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var x = function() {};
var y = function() {};

alert(x === y); // is false;

Why is x not equal to y if they are both initialised to the same value?

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Please tag your question with jQuery or whatever framework you are using, so people with the right knowledge come looking to help you. This is not a generic JavaScript question based on your code example. –  SAJ14SAJ Nov 23 '12 at 13:28
    
Well, it is a general Javascript question as I'm asking why setting x and y to function(){} that x === y return false. No framework has anything to do with that. I edited my question so it is simpler. I supppose it has nothing to do with the fact I'm unit testing i guess :) –  François Wahl Nov 23 '12 at 13:30
    
Ah, now that is clear and readable. I would have to search the standards docs. I am not sure that === on functions actually checks the content rather than the address. I would never try doing that. What is it you are actually trying to implement? –  SAJ14SAJ Nov 23 '12 at 13:36
    
@SAJ14SAJ: I'm trying to write a unit test. I have a javascript object which has property onChange. That object is used in another Javascript file I'm writing tests against. During the initialisation method of that other file I'm testing the onChange property is set to a function. Passing a mock of the object I initialised onChange in the mock to function(){} and wanted to test that after initialise has been executed onChange is not still function(){}. –  François Wahl Nov 23 '12 at 13:39
    
Interesting use case.... I am not a unit tester, being too old for that :-) According to my quick google, most browsers will give you the function body with .toString(). Could you then not do if (x.toString() === y.toString()) ... –  SAJ14SAJ Nov 23 '12 at 13:42
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5 Answers

up vote 4 down vote accepted

From MDN:

If both operands are objects, then JavaScript compares internal references which are equal when operands refer to the same object in memory.

Clearly, your objects are distinct from each other, and refer to different memory locations. The equals comparison operator checks if both operands refer to the same object, not if they are are replicas.

Consider the fact that (new Number(1)) != (new Number(1)), whereas 1 == 1

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I completly forgot about the refer to the ame object in memory part when using === on objects. For some reason I assumed that because they both were empty functions it would be different. Even after working with Javascript now for a while I still get cought out by the basics some times. Thank you for the MDN, which I should be remembering by now and the short sample. –  François Wahl Nov 23 '12 at 13:43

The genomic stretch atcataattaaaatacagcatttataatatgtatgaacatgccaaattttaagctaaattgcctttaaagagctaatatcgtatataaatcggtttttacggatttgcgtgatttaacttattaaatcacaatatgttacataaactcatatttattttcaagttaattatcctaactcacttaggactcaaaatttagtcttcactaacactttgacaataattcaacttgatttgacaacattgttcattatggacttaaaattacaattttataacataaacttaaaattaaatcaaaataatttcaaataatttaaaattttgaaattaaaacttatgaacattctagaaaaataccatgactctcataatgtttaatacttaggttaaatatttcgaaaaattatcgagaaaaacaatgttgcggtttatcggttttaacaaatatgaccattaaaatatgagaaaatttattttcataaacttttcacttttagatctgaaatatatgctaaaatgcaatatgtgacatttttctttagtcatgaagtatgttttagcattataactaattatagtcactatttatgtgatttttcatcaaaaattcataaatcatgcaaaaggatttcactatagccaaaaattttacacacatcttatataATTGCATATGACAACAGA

+1. I'm only accepting this answer over the other ones as it was the reference the same objects in memeory in the MDN which made the penny drop. –  François Wahl Nov 23 '12 at 13:46
    
Glad you got where you needed to go. –  SAJ14SAJ Nov 23 '12 at 14:47
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When you compare objects in JavaScript, you are checking to see if they are the same object, not if they are identical objects.

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+1. Thank you for the quick and to-the-point explanation. I was a little confused still to understand the difference between same and identical until I saw the MDN again. Off course, your explanation it absolutly correct. –  François Wahl Nov 23 '12 at 13:50
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Because they aren't the same function object. The comparator does not look at the function body.

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The ECMA standard gives some precise rules on how strict equality works in JavaScript. Basically, as @Quentin said, if you are comparing two objects (other than Number, String, Boolean, null or undefined), it only returns true if they are the same object. That is not the case here.

Consider this code:

var x = function() {};
var y = function() {};
x.something = "this is x";
y.something = "this is not x";
alert(x.something === y.something);

This will give false.

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+1 for the code showing exactly why they cannot be true. –  François Wahl Nov 23 '12 at 13:50
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From Spec-11.9.6:

The Strict Equality Comparison Algorithm

The comparison x === y, where x and y are values, produces true or false. Such a comparison is performed as follows:

1.If Type(x) is different from Type(y), return false.

2.If Type(x) is Undefined, return true.

3.If Type(x) is Null, return true.

...

7.Return true if x and y refer to the same object. Otherwise, return false.

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